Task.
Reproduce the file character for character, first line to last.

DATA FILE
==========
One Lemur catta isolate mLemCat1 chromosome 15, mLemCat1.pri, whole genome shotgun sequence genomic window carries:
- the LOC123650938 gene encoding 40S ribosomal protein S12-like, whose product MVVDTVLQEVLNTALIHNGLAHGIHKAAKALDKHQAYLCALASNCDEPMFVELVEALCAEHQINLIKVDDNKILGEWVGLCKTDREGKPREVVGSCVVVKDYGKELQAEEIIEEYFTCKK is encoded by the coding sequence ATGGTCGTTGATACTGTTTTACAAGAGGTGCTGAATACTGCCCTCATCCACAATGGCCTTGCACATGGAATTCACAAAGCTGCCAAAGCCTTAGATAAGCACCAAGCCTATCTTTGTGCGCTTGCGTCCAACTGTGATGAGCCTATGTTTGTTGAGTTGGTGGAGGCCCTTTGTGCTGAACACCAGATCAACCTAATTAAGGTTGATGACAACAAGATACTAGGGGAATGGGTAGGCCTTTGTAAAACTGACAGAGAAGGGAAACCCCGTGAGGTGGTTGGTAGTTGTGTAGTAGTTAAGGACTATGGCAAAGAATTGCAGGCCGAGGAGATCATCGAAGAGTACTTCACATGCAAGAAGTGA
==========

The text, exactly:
One Lemur catta isolate mLemCat1 chromosome 15, mLemCat1.pri, whole genome shotgun sequence genomic window carries:
- the LOC123650938 gene encoding 40S ribosomal protein S12-like, whose product MVVDTVLQEVLNTALIHNGLAHGIHKAAKALDKHQAYLCALASNCDEPMFVELVEALCAEHQINLIKVDDNKILGEWVGLCKTDREGKPREVVGSCVVVKDYGKELQAEEIIEEYFTCKK is encoded by the coding sequence ATGGTCGTTGATACTGTTTTACAAGAGGTGCTGAATACTGCCCTCATCCACAATGGCCTTGCACATGGAATTCACAAAGCTGCCAAAGCCTTAGATAAGCACCAAGCCTATCTTTGTGCGCTTGCGTCCAACTGTGATGAGCCTATGTTTGTTGAGTTGGTGGAGGCCCTTTGTGCTGAACACCAGATCAACCTAATTAAGGTTGATGACAACAAGATACTAGGGGAATGGGTAGGCCTTTGTAAAACTGACAGAGAAGGGAAACCCCGTGAGGTGGTTGGTAGTTGTGTAGTAGTTAAGGACTATGGCAAAGAATTGCAGGCCGAGGAGATCATCGAAGAGTACTTCACATGCAAGAAGTGA